For many turkey growers, a management program that includes regularly tilling litter is a thing of the past. For others, it’s a necessary tool to maintain quality litter. Why the difference? In a recent article surveying turkey flocks across Canada, only 18.5% of farms employed tilling, with the primary litter maintenance strategies being top dressing with new litter (82.7%) and additional heat to prevent caking (32.1%)1.
Litter is a valuable resource. Consequently, there is nothing worse than kicking the top, wet layer to reveal soft, dry material underneath. These findings prompt growers to till, mixing the wet surface litter with the dry litter below to increase the absorptive capacity of the bedding. Tilling can certainly benefit the flock, but it must be scheduled and executed correctly to prevent challenging the flock during the process. Additionally, it takes time which is a limited commodity on a turkey farm.
Challenges of Tilling
The most significant flock challenge caused by tilling litter is the release of high levels of ammonia when the wet, ammonia saturated litter is exposed to the air. It is not unusual for ammonia levels to be well over 600 ppm in broiler houses that have been tilled2.
Animal welfare guidelines set the limit for ammonia at 25 ppm, but levels as low as 10 ppm also cause damage to the cilia lining the windpipe plus cause generalized immunosuppression—all of which impair the turkey’s ability to fight respiratory disease. Damaged cilia fail to filter out airborne dust, bacteria, feed, and feather particles allowing them to reach the airsacs and cause infection. Consequently, tilling should be planned for a time when weather conditions permit venting of the house during and immediately after. Consideration should also be given to the use of litter amendments to control litter ammonia.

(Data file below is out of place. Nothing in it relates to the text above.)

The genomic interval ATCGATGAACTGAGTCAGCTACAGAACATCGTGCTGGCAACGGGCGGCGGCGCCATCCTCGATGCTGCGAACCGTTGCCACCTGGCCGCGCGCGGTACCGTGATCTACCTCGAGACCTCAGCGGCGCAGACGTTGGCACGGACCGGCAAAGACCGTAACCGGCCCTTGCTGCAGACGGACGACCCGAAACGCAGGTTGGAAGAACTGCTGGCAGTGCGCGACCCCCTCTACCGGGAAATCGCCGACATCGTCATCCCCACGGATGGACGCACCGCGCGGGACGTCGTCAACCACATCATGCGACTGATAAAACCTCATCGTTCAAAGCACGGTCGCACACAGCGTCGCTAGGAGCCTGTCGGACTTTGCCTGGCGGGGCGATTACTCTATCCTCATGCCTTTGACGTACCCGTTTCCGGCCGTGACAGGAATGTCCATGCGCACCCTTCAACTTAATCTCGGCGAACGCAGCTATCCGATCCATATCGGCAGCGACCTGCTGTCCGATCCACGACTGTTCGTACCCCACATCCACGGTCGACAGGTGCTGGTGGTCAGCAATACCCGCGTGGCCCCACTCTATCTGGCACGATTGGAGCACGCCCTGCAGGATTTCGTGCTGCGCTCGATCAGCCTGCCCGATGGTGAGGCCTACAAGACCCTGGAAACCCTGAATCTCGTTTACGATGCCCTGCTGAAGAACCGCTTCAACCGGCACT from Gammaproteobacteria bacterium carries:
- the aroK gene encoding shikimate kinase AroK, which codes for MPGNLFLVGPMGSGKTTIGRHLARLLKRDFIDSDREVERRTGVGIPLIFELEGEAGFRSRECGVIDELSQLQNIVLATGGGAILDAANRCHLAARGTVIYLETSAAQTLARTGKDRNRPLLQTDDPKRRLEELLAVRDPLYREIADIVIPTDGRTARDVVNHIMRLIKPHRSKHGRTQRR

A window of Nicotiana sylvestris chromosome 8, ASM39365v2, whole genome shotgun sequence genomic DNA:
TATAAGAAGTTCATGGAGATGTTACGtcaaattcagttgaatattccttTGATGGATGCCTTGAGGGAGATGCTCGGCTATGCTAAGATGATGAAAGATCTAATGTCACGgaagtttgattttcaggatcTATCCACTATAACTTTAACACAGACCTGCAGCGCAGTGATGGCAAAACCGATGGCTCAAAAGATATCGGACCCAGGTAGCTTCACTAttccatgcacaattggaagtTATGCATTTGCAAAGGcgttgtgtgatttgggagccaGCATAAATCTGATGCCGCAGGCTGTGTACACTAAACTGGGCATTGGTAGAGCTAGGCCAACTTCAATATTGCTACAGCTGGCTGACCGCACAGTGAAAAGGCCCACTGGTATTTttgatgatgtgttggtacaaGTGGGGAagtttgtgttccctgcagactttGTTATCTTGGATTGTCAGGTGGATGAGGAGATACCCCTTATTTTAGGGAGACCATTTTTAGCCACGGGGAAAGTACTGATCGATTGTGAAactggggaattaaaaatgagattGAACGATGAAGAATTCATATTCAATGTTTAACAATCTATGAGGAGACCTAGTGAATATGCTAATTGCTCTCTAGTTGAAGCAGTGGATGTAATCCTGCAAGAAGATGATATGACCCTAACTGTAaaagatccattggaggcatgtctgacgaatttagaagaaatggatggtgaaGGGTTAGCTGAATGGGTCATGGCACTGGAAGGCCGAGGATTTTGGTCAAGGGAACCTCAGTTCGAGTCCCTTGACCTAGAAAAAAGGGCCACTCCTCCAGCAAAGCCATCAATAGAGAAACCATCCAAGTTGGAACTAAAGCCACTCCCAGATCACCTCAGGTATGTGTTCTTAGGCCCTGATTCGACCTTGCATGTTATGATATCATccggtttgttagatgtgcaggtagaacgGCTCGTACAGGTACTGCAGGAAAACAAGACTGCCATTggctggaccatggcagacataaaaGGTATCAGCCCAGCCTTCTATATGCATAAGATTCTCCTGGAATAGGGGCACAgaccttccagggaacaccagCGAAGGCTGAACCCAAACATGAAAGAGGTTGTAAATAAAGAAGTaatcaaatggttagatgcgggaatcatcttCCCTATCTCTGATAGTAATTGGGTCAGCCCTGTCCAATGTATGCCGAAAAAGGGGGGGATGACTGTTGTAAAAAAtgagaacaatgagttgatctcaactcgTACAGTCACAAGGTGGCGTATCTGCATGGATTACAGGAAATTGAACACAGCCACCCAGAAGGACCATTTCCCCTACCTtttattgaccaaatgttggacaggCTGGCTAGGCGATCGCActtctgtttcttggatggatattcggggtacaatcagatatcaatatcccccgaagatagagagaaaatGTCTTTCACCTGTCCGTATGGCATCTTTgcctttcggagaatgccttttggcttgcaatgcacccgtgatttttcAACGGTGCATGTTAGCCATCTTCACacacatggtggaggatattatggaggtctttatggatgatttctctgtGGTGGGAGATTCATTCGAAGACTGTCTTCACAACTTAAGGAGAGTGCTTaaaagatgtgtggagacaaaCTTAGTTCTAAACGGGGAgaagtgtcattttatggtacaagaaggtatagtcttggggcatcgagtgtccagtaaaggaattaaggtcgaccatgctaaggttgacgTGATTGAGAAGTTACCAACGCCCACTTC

Tilling equipment can be as simple as a rake used in a brooder barn to a garden rototiller to a tractor with specialized attachments. Only clean and disinfected equipment should enter the barn to prevent introducing pathogens (histomonads which cause blackhead, salmonella and other bacteria or a variety of viruses) from another barn or from equipment storage areas that are not wild bird or rodent proof. Time needed to clean and disinfect tilling equipment distracts from other important tasks, but presents a biosecurity risk if not done effectively. Keep in mind that tilling also takes more time if the flock has a lameness issue.
For growers who no longer till, maintaining good litter quality requires that the variety of factors contributing to wet litter be addressed.
1 OPTIMIZE THE VENTILATION SYSTEM TO ENSURE HUMIDITY IS BELOW 60% AND THAT AIR MOVEMENT IS CORRECT.
Ensure there is adequate insulation to prevent condensation on walls and that curtains are in good repair. Use additional heat during cold weather to achieve the ventilation rates needed to remove additional moisture and promote flock activity.
2 CHECK WATER QUALITY INCLUDING BOTH THE BACTERIAL LEVEL AND CHEMICAL CONTENT.
Wet droppings can be caused by high levels of minerals (sodium, chloride, magnesium, sulfates) or inconsistent water sanitation.
3 MAINTAIN STRATEGIC USE OF WATER ADDITIVES (OTHER THAN SANITIZERS).
This will minimize disruption to water sanitation or large changes in water pH as they can first decrease water intake and then cause overconsumption.
4 ELIMINATE LEAKS IN THE WATER SYSTEM AND MANAGE DRINKERS TO PREVENT WATER SPILLAGE.
5 PROACTIVELY REDUCE THE FREQUENCY OF GUT HEALTH DISTURBANCES
through effective cocci control, Hemorrhagic Enteritis vaccination, feed quality and environmental management to encourage appropriate feeding and drinking behaviors.
6 DISCONTINUE HATCHERY TOE TREATMENT OF HEAVY TOMS.
Turkeys with toenails help to work the litter. Although toe treatment is warranted in turkey hens, it is not in toms.3
When implemented collectively, the above measures result in drier litter thereby eliminating the need to routinely till litter. However, if economics or other constraining factors do not permit these processes and tilling is essential to maintain litter quality, then attention must be paid to when and how it is done to prevent flock challenges through ammonia release or the introduction of disease agents from tilling equipment.
Helen Wojcinski DVM DVSC ACPV, Wojcinski Poultry Health Consulting LLC